If you had a group of people looking to you for instruction, where would you begin? What would you teach them?
Jesus had just begun His public ministry, and invited a group of people to follow Him. There were many others who were tagging along, hoping for some type of help from Jesus, but the group of twelve were His main focus, whom He issued a personal invitation to do life with Him.
His first formal lesson? The Beatitudes, also known as The Sermon on the Mount (mountain).
His first words?
“Blessed are the poor in spirit, for theirs is the kingdom of heaven.”
(Matthew 5:3 NIV)
So much packed into a mere thirteen simple words.
Jesus didn’t talk about the outward condition of His disciples – their financial status, their physical health, their friends or family. Instead, He chose to talk about who His disciples were on the inside – the innermost part of who they are, who we are.
Let’s take a look at each phrase:
“Blessed are…” – enjoying God’s favor; feeling loved, as when a father smiles and laughs in delight as he spends time with his children.
“… the poor …” – literally, in abject poverty, with no hope for improvement, crouched down with head bowed, in fear of mistreatment or abuse, begging for anything, holding your hands up, not even able to look your potential benefactors in the eye.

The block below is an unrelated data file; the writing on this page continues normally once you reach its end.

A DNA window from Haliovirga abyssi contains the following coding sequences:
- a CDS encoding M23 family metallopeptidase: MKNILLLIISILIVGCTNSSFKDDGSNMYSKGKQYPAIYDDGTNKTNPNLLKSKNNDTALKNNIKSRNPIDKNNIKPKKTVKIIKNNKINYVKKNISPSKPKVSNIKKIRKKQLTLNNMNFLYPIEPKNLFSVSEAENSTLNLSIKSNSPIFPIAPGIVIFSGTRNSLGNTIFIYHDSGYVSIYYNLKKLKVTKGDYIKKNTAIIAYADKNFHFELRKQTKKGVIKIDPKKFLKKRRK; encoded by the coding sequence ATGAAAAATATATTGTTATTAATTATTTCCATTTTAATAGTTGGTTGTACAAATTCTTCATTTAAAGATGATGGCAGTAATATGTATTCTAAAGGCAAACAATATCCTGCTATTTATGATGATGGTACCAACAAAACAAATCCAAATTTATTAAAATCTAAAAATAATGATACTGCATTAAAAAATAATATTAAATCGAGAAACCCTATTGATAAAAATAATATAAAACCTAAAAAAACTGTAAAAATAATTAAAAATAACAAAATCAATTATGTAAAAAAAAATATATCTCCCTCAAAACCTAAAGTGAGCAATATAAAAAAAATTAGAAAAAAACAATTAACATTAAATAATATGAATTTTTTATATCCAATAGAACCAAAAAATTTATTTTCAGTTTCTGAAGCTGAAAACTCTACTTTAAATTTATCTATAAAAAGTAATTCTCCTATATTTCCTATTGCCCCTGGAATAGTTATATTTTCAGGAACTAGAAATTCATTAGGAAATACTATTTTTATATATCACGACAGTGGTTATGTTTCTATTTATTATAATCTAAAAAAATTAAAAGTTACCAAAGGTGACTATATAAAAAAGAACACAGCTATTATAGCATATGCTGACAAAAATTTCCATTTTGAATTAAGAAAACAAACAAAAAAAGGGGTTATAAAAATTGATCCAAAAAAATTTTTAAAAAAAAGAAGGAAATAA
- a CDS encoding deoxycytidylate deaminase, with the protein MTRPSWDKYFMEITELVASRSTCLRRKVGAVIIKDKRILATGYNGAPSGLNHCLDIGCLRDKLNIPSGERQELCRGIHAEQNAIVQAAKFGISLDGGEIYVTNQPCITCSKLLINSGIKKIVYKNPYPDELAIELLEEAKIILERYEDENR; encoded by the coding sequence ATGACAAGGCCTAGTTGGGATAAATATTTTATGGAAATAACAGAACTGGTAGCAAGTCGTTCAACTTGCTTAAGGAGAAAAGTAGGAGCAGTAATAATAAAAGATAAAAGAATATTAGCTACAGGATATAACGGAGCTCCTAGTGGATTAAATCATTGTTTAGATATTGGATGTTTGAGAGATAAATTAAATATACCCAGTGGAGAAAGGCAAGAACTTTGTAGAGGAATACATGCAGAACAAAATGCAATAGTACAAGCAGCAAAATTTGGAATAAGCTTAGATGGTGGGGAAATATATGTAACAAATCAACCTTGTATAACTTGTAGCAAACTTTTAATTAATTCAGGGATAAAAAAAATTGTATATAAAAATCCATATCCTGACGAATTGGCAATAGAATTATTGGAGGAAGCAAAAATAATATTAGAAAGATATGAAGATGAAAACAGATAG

“… in spirit …” – the innermost part of who we are, where we perceive, feel, think, and desire.
“… for theirs …” – denotes ownership and belonging
“… is …” – present tense, indicating the here and now
“… the kingdom …” – the power associated with royalty, to rule over a kingdom (not to be confused with the rule over an actual physical kingdom)
“… of heaven.” – literally, the universe, the sky
Remember Jesus’ simple message that He was preaching and teaching just a few verses before?
“Repent, for the kingdom of heaven has come near.” (Matthew 4:17b NIV)
In this first beatitude, Jesus offers Himself, the very essence of heaven – right here, right now, and not by any intrinsic good of our own, or our ability to pay for it or earn it, but by His grace.
Contrary to the religious leaders of His day, Jesus did not weigh down His disciples with more rules to follow to “earn” their way into heaven – instead, He made Heaven approachable, accessible, and available to all. That includes you and me.
Jesus offers the kingdom of heaven, not to those who believe they can afford it through wealth, or superior moral character, but to those who come with nothing to offer but their own poverty of soul and deficiency of character.
That sad condition describes all of us. The question is, will we come before God and humbly admit it openly before Him?
He invites us to join Him, and waits lovingly and patiently for us, with open arms.